This week, a few readers have written me some notes of encouragement, but also a few complaints about how dark my site is, and how difficult they find it to read. It should come as no surprise that I prefer dark websites with light or white knocked out type. Perhaps a personal preference, but there is some logic behind it too. I have found, being a designer, that many people apply the same rules as print on paper, to digital mediums, for black backgrounds with white type is difficult on paper, but the human eye and mind, prefers the white text on a solid black.

Part of the problem is that I am writing too much, for too much text with this layout, is difficult to read. Maybe I should just compose captions for photos, until I migrate the site to one that offers both fonts for text on white, and captions that are in a different typeface?

Look, monitors are like TV screens, essentially, lightbulbs, and good designers know that part of designing stunning web experiences comes in controlling the light, setting the stage, and everything becomes part of the look, from the style of the photos to the lighting an art direction of the shots, to the color palette. But I have resisted going to a white page online, On paper, I would agree, for I am old school when it comes to the rules of typography, in fact, I am a geek about type too.

The rules for digital design is different than that on paper, but that too is changing, and although subjective,But there is a grey area, and infact, it may be either grey, or as newer mac's and other screens allow, a dimming switch. Plasma and LED screens are also less white, so white suddenly works better. Still, for color photography, I prefer dark environments, because of the theatrical nature of the soothing low tones. Still, I am willing to listen to all of you, and get to a better place. If I was not limited to a template, I would have more freedom, but more on that later. I am working on starting another site.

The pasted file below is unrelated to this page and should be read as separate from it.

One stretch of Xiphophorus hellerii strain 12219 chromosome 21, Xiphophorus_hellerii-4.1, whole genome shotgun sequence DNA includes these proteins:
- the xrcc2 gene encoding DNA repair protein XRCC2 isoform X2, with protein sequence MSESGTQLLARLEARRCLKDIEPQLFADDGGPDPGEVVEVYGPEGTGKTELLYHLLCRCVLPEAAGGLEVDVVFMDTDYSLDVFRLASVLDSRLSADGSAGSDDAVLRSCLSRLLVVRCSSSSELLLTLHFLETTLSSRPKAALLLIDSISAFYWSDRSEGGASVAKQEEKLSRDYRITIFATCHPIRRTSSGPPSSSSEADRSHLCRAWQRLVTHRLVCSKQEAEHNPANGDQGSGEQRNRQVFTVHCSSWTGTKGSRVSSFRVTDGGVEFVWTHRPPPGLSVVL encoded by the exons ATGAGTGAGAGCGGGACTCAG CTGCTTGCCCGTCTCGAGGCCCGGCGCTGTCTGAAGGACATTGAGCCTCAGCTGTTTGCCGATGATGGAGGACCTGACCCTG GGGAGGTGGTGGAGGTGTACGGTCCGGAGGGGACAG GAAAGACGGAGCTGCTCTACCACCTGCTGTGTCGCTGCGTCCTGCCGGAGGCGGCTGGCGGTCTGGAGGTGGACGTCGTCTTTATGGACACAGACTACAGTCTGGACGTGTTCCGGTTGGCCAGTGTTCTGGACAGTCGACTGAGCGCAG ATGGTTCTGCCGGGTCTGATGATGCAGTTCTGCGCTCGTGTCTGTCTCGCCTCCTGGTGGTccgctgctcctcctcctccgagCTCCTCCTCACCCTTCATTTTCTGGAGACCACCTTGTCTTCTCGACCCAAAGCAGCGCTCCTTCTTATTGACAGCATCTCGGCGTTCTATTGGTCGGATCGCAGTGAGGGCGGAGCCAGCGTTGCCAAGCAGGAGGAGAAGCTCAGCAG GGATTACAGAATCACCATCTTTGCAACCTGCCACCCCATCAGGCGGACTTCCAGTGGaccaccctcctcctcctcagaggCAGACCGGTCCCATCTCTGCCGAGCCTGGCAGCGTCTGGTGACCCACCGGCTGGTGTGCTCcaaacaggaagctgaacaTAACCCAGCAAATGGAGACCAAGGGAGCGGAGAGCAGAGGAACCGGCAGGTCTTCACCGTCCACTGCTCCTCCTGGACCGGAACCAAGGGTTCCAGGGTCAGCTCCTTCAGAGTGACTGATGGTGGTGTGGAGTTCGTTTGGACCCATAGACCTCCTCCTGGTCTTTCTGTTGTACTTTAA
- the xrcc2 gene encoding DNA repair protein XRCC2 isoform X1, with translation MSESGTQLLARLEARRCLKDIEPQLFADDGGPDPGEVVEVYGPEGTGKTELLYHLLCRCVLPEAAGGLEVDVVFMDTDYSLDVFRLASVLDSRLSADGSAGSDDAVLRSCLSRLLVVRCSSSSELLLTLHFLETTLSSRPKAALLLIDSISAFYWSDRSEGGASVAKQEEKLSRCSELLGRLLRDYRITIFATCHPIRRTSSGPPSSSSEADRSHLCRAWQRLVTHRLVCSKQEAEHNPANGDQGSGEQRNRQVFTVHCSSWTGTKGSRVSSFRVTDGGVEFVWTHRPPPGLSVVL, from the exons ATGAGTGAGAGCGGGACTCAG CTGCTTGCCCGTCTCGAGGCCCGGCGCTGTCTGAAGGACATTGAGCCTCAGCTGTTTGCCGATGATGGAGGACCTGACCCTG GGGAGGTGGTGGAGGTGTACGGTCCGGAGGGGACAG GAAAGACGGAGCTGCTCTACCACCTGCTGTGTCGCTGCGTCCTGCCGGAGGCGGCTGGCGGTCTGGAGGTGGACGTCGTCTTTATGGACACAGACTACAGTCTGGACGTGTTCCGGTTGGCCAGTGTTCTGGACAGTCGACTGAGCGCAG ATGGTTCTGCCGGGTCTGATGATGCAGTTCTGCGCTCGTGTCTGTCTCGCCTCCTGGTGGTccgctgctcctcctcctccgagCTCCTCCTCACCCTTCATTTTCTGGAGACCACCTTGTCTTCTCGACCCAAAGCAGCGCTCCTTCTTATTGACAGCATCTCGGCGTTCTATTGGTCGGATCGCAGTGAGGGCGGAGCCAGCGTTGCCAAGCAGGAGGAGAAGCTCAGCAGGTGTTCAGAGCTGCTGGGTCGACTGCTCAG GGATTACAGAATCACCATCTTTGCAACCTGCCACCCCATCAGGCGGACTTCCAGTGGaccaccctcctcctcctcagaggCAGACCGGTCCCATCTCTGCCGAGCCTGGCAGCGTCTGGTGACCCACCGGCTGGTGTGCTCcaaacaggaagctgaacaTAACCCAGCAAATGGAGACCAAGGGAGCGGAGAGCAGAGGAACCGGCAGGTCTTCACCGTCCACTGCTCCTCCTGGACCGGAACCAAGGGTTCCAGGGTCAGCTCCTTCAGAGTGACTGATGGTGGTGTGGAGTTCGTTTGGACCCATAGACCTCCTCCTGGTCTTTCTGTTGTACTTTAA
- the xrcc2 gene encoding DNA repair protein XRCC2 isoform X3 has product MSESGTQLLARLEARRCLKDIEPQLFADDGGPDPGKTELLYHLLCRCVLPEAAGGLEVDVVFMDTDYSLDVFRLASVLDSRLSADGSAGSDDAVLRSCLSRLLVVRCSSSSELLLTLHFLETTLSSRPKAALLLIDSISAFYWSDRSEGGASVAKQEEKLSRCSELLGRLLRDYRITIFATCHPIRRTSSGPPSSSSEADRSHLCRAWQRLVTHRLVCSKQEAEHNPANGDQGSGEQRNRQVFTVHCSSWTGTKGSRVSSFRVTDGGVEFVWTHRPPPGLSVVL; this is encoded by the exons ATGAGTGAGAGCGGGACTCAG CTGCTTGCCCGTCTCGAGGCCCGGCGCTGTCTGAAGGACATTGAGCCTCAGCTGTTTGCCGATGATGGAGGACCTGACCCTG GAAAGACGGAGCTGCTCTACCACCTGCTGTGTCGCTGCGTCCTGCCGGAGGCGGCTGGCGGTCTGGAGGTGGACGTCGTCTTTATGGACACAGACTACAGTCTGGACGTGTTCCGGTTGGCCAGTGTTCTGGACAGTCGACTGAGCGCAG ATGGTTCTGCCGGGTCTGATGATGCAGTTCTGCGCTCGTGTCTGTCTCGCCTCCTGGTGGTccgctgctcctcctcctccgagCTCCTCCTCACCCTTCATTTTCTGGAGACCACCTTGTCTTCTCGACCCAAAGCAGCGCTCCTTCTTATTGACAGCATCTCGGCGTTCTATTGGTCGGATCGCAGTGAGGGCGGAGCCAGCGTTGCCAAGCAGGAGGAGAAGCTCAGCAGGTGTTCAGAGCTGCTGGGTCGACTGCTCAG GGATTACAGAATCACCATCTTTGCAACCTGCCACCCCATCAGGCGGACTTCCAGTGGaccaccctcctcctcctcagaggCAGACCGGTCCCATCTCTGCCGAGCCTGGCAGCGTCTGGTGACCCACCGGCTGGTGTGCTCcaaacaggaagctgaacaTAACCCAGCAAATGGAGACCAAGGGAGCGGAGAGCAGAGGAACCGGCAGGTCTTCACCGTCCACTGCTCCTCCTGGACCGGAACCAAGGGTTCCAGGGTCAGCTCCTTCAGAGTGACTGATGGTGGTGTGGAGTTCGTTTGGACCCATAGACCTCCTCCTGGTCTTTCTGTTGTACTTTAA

The Gasterias are starting to bud up in the greenhouse.

Guess that we can't have both. Besides, the font that this Blogger template limits me to use is too bold, and the leading is too close for so much white text on black. I will over the next few days reintroduce my wood vector background, as well as play with some of the tints of the type to reduce the contrast until it is just perfect. Until then, look on the left and add your thoughts and vote. Or, email me and let me know what you think.
But there is a whole group of people who beleive otherwise.

So, let's vote. Do you prefer a dark background ( on which photos look best)
or, a light background?

Photo sites like Nikonians for Nikon fans, know the benefits of dark.
Some sites have an elegant use of dark, but the gradations are what really make it.
Here are my thoughts. I agree that the current design is hard to read, I lost the link to the brown wood pattern, which made the black less deep, and the off white type was less harsh in contrast. I also belive that an all white digital page is tiresome on the eyes, if one looks at one all day, as I do. As a prefessional designer, I sell many ideas that are grey, or screens that emit less color. The finest image sites use black or dark backgrounds, as do theaters, credits on films, broadcast. However, lately, soft grey gradations with black or dark grey type is possible, so I may look at that as an option.

The fine design blog Design Sponge has a design which I admire, but is a bit busy for what we do, but I like the collage aspect of it. When, and if I move to a website, I might consider some collage concept like this, or perhaps more styling like Terrain.

Nike knows the benefits of theatrical lighting and dark sites. Still, the solution should use elegant type rather than the horsey fonts offered by BLOGGER.
Anyway, I am open to designing a new site, but please understand that this Blogger platform limits me on what I can actually do, since I only have a few templates to work with. Also, I have been planning to move my blog to the other service called Wordpress, and host it on a server at Bluehost. I bought the URL, and was ready to move it on Jan 1, but found out that I would loose all of my photos over the past 4 years, and in order to keep them, I would have to re upload each one. Which is an impossible task. I looked at hiring someone to help me migrate my blog to Wordpress, but the cost was a little high ( at $1500) so I an stuck here for a while, until I start a new blog on WordPress maybe. Still working on that one!

SO, to redesign this site ( which I seem to get bored with and redesign often, anyway,, I would love to hear all of your thoughts. After all, you are the ones who need to read it, not me! take the poll, let me know! Then, I can post some designs and you can choose. Unless you are all willing to just move to a new URL, then, I can have a magazine style layout, with thumnails and pull down tabs for bulbs, alpines, vegetables, design, etc!